South Korea’s digibanks may ultimately shrug off the country’s fintech crackdown, which is aimed not at fundamentally rewriting the rules of the game – as is the case in China – but rather ironing out some of kinks in the competitive landscape while ensuring that fintechs have the requisite licenses for any services they offer. Moreover, China and South Korea have very different political systems and economies. While Beijing can to some degree pull the plug on Chinese fintech giants and then rewire them, such an approach would not work in South Korea.
Kakao Bank went public in early August with great fanfare and has grown expeditiously since. By the end of August, deposits increased to 27.8 trillion won, up about 580 billion won from a month earlier, while the number of customers increased 250,000 to 17.17 million. And despite the fintech crackdown, Kakao Bank’s share price has only declined about 6% since its IPO.
K bank, South Korea's first neobank, had customer deposits of 11.5 trillion won as of the end of August, up 830 billion from a month earlier. K bank’s annual interest rate of 1.4% on one-year term deposits is the highest among South Korean lenders, according to Yonhap News Agency.
In early September, K bank's shares – which trade in South Korea’s OTC market – jumped to 32,000 won each from 12,000 won a week earlier. With its shares trading at 32,000 won, K bank has a market capitalization greater than 12.2 trillion won.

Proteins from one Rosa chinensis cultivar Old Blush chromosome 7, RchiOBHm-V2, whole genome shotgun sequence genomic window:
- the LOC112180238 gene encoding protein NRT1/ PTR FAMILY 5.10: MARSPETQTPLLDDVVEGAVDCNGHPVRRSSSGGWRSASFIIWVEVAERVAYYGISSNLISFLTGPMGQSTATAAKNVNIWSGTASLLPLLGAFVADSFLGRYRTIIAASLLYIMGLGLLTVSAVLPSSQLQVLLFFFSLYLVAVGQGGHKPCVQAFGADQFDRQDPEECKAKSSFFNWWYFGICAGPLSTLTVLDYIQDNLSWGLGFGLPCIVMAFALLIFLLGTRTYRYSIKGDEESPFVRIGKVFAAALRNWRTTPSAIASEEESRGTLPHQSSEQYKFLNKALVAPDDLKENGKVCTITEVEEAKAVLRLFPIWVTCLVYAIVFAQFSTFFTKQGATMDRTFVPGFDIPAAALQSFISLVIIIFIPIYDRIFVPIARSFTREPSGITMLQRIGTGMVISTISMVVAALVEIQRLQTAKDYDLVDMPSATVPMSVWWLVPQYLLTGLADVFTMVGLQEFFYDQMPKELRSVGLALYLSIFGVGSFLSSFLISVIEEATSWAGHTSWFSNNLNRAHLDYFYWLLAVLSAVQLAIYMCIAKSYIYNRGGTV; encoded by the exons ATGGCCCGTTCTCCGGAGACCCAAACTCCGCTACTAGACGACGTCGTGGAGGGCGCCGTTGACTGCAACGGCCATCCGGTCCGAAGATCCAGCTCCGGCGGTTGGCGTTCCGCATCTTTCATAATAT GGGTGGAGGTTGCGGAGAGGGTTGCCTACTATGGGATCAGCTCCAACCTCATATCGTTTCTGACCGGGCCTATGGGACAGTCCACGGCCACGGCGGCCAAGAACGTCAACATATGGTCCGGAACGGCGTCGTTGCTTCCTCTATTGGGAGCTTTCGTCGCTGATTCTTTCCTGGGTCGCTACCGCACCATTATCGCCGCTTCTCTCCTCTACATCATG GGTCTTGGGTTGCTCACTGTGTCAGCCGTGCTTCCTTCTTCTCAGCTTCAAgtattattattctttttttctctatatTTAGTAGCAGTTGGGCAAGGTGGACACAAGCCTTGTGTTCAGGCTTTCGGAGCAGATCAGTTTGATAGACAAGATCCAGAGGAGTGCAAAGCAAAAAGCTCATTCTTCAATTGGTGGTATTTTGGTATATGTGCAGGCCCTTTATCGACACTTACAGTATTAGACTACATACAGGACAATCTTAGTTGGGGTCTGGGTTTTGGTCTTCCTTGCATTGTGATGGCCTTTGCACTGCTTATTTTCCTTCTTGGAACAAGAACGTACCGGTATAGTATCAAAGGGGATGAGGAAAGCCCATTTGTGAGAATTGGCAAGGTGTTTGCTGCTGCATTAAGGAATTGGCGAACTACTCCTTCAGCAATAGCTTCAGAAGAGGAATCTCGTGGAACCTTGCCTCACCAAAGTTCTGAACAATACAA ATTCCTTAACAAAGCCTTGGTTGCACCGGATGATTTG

Meanwhile, Toss Bank, South Korea’s third digital lender, will finally go live in October. Toss will aim to differentiate itself from Kakao Bank and K bank by offering an all-in-one digital financial services app that will allow users to access banking, stock trading, insurance and payment services under the same umbrella.
Toss has signaled its intention to grow quickly, even if it burns a pile of cash in the process. In early August, Toss announced it would scrap transfer fees, promising Toss users “free transfers for life.” Previously, up to 10 transfers were gratis and thereafter cost 500 won each.
Toss is also betting big on the thin filer market to whom it reportedly plans to offer 164 billion won in loans. By year-end, the company intends for the thin-filer market to account for about 35% of all loans.
“Unlike other banks, it is the mission of internet banks to offer loans to the disadvantaged,” a Toss official told The Korea Herald, adding that the company has gathered data from more than 20 million users to establish a credit scoring system "that thoroughly assesses the borrower’s solvency."